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Re: Facepalm TV / Doing It Wrong

Postby Technical Ben » Mon Nov 01, 2010 5:53 pm UTC

Oh, but space explosions look totally different. Think of the test on the moon recently. Did it look as it would had you dropped a car into the earth? Without an atmosphere things act differently. However, most of us only think of atmospheric explosions, so a realistic one may look "wrong". Also most of the edited footage probably comes from recorded explosions on earth. Hence, it is wrong.
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Re: Facepalm TV / Doing It Wrong

Postby You, sir, name? » Mon Nov 01, 2010 6:00 pm UTC

Technical Ben wrote:Oh, but space explosions look totally different. Think of the test on the moon recently. Did it look as it would had you dropped a car into the earth? Without an atmosphere things act differently. However, most of us only think of atmospheric explosions, so a realistic one may look "wrong". Also most of the edited footage probably comes from recorded explosions on earth. Hence, it is wrong.


But there -is- an atmosphere. As the crew likes to breathe, space ships are filled with air. Hull breaches vent this air, as well as flammable gas. And heat.
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Re: Facepalm TV / Doing It Wrong

Postby Spots » Mon Nov 01, 2010 7:50 pm UTC

You, sir, name? wrote:But there -is- an atmosphere. As the crew likes to breathe, space ships are filled with air. Hull breaches vent this air, as well as flammable gas. And heat.

But if there was an explosion, that would scatter the air and gas. Any fire that would develop should die out almost instantly because it would use up either oxygen or the material that was burning, since it's already scarce.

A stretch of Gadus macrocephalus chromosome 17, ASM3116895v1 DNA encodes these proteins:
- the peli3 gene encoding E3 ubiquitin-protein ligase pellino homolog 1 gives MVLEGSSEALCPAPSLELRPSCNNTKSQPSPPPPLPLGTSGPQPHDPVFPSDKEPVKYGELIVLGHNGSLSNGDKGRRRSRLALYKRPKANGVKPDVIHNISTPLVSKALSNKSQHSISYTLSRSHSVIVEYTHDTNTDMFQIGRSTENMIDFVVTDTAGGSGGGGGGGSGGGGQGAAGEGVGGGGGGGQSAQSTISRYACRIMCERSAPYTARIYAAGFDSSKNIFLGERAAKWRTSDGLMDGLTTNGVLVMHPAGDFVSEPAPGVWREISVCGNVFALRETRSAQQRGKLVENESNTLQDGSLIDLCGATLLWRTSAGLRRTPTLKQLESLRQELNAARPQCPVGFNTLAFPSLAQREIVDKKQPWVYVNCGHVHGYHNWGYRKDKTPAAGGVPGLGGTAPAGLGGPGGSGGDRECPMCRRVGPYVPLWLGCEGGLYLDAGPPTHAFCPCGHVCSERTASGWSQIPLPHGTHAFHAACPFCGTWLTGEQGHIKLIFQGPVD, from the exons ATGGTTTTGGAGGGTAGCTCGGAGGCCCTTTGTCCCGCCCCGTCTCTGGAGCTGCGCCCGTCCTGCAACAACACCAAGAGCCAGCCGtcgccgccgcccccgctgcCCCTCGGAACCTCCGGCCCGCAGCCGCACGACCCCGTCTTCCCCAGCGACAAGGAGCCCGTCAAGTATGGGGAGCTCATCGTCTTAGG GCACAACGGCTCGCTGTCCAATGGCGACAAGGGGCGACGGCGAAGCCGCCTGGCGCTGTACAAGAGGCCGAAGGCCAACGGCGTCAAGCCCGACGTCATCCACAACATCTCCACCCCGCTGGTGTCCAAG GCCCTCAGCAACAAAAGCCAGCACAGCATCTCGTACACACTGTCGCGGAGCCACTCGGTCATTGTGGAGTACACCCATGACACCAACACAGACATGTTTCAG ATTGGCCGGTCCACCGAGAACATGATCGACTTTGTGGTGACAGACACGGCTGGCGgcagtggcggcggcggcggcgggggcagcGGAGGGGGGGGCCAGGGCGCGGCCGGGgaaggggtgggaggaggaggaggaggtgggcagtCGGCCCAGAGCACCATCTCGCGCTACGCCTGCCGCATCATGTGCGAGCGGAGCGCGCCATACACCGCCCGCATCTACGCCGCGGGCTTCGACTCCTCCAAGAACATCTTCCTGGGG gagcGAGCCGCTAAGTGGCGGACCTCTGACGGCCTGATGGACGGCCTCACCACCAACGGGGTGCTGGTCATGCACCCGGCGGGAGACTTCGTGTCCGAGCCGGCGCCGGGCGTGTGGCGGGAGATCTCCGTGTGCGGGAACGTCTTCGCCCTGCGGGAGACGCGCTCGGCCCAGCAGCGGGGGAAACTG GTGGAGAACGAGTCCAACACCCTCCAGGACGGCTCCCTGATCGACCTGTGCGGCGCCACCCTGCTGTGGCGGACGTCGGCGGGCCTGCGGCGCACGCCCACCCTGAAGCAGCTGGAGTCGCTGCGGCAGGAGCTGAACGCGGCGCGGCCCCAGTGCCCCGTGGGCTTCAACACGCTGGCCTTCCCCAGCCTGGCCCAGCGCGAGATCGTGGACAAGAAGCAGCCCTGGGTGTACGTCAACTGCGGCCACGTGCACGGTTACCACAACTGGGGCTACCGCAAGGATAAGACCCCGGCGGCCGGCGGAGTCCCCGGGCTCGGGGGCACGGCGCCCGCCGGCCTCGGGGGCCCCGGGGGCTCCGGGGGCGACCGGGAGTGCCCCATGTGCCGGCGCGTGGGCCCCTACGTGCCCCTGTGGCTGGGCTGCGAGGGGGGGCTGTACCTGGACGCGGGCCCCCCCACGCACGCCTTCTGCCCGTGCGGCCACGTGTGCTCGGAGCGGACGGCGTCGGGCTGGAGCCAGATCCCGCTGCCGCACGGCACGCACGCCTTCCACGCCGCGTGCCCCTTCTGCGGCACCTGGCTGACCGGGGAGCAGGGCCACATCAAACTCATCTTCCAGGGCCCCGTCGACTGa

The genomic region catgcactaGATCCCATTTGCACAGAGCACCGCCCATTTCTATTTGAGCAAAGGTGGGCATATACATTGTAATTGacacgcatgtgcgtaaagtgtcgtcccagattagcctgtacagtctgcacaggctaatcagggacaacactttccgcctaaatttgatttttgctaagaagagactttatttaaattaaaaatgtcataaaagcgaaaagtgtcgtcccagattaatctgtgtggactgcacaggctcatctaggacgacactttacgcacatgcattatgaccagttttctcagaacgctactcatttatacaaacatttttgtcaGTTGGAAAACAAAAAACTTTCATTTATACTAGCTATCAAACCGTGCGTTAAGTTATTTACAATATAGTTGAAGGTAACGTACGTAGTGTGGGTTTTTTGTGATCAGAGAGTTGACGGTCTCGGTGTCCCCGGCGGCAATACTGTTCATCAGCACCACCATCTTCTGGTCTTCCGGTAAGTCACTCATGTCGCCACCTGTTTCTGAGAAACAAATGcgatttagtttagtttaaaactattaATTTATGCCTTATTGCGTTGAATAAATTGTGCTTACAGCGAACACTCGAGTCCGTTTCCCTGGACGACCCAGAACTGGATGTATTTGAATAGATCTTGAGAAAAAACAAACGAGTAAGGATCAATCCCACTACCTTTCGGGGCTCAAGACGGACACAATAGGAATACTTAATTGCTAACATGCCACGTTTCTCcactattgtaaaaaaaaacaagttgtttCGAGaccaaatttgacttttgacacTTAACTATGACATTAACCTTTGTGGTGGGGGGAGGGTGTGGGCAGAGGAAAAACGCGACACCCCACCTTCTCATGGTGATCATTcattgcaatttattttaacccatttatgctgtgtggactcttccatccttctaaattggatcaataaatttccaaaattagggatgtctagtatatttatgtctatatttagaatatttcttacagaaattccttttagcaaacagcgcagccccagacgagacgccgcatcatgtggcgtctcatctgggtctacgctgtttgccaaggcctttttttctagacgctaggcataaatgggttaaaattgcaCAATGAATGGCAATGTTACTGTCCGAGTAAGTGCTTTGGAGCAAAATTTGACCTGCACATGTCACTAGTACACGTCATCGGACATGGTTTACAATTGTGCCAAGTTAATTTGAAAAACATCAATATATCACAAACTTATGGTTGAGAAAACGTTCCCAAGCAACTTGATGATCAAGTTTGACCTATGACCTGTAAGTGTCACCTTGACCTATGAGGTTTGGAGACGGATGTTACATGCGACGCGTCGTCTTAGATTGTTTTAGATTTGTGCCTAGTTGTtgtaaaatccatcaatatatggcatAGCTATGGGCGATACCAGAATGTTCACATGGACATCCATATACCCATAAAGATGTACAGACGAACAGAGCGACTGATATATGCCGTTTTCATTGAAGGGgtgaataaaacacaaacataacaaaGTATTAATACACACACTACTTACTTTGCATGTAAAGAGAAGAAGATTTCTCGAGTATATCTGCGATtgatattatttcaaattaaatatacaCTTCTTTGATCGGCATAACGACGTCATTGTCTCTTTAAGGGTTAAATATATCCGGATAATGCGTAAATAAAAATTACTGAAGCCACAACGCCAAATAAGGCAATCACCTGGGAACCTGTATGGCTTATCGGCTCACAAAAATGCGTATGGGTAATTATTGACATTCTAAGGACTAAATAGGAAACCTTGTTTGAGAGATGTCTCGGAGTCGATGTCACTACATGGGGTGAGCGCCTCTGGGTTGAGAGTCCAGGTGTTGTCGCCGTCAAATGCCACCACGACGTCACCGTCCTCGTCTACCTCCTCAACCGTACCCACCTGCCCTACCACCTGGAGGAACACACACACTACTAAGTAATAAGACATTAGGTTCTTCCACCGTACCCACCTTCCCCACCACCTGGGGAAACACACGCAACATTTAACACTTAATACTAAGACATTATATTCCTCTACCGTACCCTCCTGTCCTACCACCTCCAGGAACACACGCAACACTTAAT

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Re: Facepalm TV / Doing It Wrong

Postby BlackSails » Mon Nov 01, 2010 8:23 pm UTC

There are things that can burn without oxygen because they have their own oxidizer in them.

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Re: Facepalm TV / Doing It Wrong

Postby Spots » Mon Nov 01, 2010 8:33 pm UTC

Yes, but that still wouldn't produce the effect we see on TV.
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Re: Facepalm TV / Doing It Wrong

Postby Eebster the Great » Mon Nov 01, 2010 10:01 pm UTC

Spots wrote:Yes, but that still wouldn't produce the effect we see on TV.

Explosions never look like they do on TV outside of maybe the discovery channel. Similarly, despite what you may see in James Bond, grenades do not create massive fireballs.

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Re: Facepalm TV / Doing It Wrong

Postby You, sir, name? » Mon Nov 01, 2010 10:26 pm UTC

Spots wrote:
You, sir, name? wrote:But there -is- an atmosphere. As the crew likes to breathe, space ships are filled with air. Hull breaches vent this air, as well as flammable gas. And heat.

But if there was an explosion, that would scatter the air and gas. Any fire that would develop should die out almost instantly because it would use up either oxygen or the material that was burning, since it's already scarce.


Well, between that and (glowing) deformation-heated debris flying in all directions, you'd get something explosion-esque (Star Trek explosions are typically quite granular, instead of the gas explosions are typically used in special effects). It's a reasonable compromise between fiction and reality.
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Re: Facepalm TV / Doing It Wrong

Postby Technical Ben » Mon Nov 01, 2010 10:27 pm UTC

The atmosphere would dissipate too quickly. Even with enough pressure or air, you only have a hole/one side to vent it from. You do not have a surrounding atmosphere and pressure, only a vacuum.